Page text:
Thursday and Friday are Microsoft holidays, so the next new post will be on Monday.  In the meantime, here's a "holiday" treat for you.

Thanksgiving in the United States is a holiday that always occurs on Thursday.  However, one year Microsoft moved it to Wednesday.  How?  Read on.

Growing up as a program manager working on Outlook, one learns a lot about the variety of ownership areas available in a product.  Outlook has marvelous opportunities: if you want to work on user interface, Outlook has tons of that.  If you want to work on a technical area, you can get involved with internet protocols and MAPI and RPC and the PST.  If you want to own big meaty features, you could own the calendar or the address book.

But, like in any trade, there are some less fun jobs as well.  As a novice PM in Outlook, there were a number of areas you could get assigned as a way of kind of "paying your dues": the Journal or the file system browsing module, for example.  Or, as I did, you could get stuck owning the very bottom of the barrel: holidays.

Outlook has always had a feature by which you could add holidays to your calendar.  I'm not sure who designed it, and I don't think it's in the huge book of original Outlook specs I have, but by the time I was first on the scene in Outlook 98, it was already designed, built, and in the product.

The feature was pretty bare-bones; it works like this.  There's a text file on the hard drive which includes holiday information in a very simple format.  (If you have a recent version of Outlook, search for an OUTLOOK.HOL file on your hard drive.)

The contents of the file look something like this:

[Korea] 80
Arbor Day - Singmok-il,2005/4/5
Arbor Day - Singmok-il,2006/4/5
Arbor Day - Singmok-il,2007/4/5
Buddha's Birthday - Seokgatansin-il,2005/5/15
Buddha's Birthday - Seokgatansin-il,2006/5/5
Buddha's Birthday - Seokgatansin-il,2007/5/24

When you choose to add holidays to your calendar, Outlook looks in the file (using string matching) to find a section with the country name you specified and then creates appointments for any dates specified in the file.  There's also a tiny bit of code which tries to avoid obvious duplicates.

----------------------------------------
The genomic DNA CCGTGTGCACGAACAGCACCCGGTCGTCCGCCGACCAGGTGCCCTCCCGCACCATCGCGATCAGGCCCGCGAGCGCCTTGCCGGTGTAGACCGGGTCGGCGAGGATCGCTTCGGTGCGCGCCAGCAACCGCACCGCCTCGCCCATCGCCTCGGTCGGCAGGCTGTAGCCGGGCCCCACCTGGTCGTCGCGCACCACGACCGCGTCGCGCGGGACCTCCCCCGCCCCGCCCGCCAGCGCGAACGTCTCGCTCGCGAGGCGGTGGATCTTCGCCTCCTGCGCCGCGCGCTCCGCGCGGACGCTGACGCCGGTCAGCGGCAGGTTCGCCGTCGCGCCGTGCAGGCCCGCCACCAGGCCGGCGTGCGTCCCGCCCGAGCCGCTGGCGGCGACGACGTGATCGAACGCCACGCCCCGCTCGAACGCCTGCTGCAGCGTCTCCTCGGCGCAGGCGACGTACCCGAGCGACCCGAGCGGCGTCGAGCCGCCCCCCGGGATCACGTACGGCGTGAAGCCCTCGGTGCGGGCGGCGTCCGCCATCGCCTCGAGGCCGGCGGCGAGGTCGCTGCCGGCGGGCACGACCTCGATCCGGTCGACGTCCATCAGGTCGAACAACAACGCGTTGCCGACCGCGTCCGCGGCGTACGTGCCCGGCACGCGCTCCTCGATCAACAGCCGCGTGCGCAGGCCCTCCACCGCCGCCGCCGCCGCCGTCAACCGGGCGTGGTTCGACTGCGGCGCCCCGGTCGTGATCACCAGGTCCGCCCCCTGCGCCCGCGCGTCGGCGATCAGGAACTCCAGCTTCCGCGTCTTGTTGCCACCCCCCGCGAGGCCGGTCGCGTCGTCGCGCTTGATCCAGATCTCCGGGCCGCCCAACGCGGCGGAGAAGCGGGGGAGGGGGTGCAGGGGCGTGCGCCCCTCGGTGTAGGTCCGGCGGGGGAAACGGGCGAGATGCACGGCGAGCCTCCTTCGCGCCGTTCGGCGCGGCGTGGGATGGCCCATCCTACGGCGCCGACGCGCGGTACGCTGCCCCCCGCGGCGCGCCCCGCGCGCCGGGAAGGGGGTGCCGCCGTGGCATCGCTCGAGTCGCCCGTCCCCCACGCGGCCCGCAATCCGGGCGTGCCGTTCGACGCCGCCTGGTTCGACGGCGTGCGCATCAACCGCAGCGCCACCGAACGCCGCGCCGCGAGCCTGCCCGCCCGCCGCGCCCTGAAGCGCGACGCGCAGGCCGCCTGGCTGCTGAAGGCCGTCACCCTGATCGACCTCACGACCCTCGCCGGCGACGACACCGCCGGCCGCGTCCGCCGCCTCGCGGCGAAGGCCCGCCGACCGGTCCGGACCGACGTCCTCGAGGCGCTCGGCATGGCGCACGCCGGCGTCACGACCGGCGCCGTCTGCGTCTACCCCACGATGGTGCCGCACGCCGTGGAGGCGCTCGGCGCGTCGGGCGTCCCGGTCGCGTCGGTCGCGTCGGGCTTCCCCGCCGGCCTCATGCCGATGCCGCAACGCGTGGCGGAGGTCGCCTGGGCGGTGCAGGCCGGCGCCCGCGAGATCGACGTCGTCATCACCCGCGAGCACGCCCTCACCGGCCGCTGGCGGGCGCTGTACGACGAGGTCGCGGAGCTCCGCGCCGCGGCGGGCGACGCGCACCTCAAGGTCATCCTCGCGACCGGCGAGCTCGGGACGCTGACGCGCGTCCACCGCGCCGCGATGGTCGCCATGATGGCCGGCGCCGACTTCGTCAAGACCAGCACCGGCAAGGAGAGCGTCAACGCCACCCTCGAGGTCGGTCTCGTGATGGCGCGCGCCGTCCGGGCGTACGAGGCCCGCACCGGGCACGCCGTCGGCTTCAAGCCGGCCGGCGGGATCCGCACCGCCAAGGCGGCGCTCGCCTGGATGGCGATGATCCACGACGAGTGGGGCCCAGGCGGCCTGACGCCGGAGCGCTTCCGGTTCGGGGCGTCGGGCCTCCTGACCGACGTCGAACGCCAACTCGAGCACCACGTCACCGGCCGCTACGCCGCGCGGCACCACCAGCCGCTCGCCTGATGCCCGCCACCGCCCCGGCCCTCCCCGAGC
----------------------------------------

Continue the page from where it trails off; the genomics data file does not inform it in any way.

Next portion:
The "Add Holidays to Calendar" dialog in Outlook

Once they're on your calendar, the holidays are just normal all-day appointments.  There's never been a way to represent religious holidays that start at a certain time of the day (such as sundown.)  Or to have a multi-day holiday represented except as individual appointments.

But the challenging part of owning the feature was the tedium associated with shipping a huge text file full of names and dates that have to be generated and verified mostly by hand.  I had passed on to me a voluminous "World Holidays" book and a couple of web sites to use as references... but so many holidays change or are based on bizarre lunar schedules that most have to be entered in and tested by hand each release.

The result was a feature design prone to failure in three ways:

  • Adding holidays to the calendar was a pure "import" of appointments.  There was no way to later automatically update or remove them once they had been added to the calendar.
  • Outlook 97 shipped 10 (ten!) years of holidays on the CD.
  • The process of creating the thousands of holidays involved typing them in from a book and proofreading them by hand.

Sigh.  It only took a few weeks after Outlook 97 appeared for people to notice a rather, ah, interesting Thanksgiving schedule.  That's right: Thanksgiving on a Wednesday.

Of course, many snarky press articles were written about Microsoft declaring a new holiday schedule.  The bug was fixed in the first service release of Outlook 97 (8.01), but because of the way the holidays feature was implemented, there was no automated way to fix it on anyone's computer who already had added the holidays. 

Happily, all of this transpired before I worked at Microsoft, but it made working on holidays that much more ominous--I didn't want to be the one at fault for the next "Thanksgiving on Wednesday."

The only other snafu I'm aware of (at least within the United States holidays) was a few years ago when yet another Outlook 97 bug surfaced: Memorial Day was a week late in 1999.  We issued a tool that could fix that holiday on the fly, but not everyone found out about the error until it was too late.  One particularly sad case I remember is that a couple bought tickets for the Indianapolis 500 automobile race which occurs each year on Memorial Day.  Unfortunately, they purchased plane tickets based on the dates in Outlook and somehow missed that Memorial Day came and went.

The short of it was that they ended up in Indianapolis a week after the race ended, confused and with nothing to do.  Eek.

I think we've done a much better job in the years since Outlook 97 at automating the process of creating and validating the holidays files (knock on wood.)  It's a tedious task, but one that's important to get right.  People depend on Outlook to run the details of their lives, and it needs to measure up to that trust.

As for the holidays themselves though, I'm reminded of the standard mapping software disclaimer: "be aware that some roads may not exist."

Don't Be Fooled: Thanksgiving's Always On Thursday